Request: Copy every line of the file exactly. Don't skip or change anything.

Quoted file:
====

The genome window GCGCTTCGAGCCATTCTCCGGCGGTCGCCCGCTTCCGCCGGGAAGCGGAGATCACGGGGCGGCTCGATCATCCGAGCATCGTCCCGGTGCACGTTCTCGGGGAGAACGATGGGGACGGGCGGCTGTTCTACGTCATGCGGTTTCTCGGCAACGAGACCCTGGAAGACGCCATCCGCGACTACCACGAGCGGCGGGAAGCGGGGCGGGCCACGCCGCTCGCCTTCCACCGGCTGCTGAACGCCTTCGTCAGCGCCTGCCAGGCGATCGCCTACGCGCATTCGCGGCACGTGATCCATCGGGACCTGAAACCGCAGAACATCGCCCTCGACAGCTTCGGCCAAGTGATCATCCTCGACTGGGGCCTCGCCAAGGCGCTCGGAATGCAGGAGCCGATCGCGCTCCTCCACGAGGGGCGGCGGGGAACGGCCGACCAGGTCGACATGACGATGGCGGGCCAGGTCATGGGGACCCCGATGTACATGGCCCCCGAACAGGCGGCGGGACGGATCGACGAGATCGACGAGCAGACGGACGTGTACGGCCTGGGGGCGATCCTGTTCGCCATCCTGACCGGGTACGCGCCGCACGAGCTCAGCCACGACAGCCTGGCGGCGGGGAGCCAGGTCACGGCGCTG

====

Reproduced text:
The genome window GCGCTTCGAGCCATTCTCCGGCGGTCGCCCGCTTCCGCCGGGAAGCGGAGATCACGGGGCGGCTCGATCATCCGAGCATCGTCCCGGTGCACGTTCTCGGGGAGAACGATGGGGACGGGCGGCTGTTCTACGTCATGCGGTTTCTCGGCAACGAGACCCTGGAAGACGCCATCCGCGACTACCACGAGCGGCGGGAAGCGGGGCGGGCCACGCCGCTCGCCTTCCACCGGCTGCTGAACGCCTTCGTCAGCGCCTGCCAGGCGATCGCCTACGCGCATTCGCGGCACGTGATCCATCGGGACCTGAAACCGCAGAACATCGCCCTCGACAGCTTCGGCCAAGTGATCATCCTCGACTGGGGCCTCGCCAAGGCGCTCGGAATGCAGGAGCCGATCGCGCTCCTCCACGAGGGGCGGCGGGGAACGGCCGACCAGGTCGACATGACGATGGCGGGCCAGGTCATGGGGACCCCGATGTACATGGCCCCCGAACAGGCGGCGGGACGGATCGACGAGATCGACGAGCAGACGGACGTGTACGGCCTGGGGGCGATCCTGTTCGCCATCCTGACCGGGTACGCGCCGCACGAGCTCAGCCACGACAGCCTGGCGGCGGGGAGCCAGGTCACGGCGCTG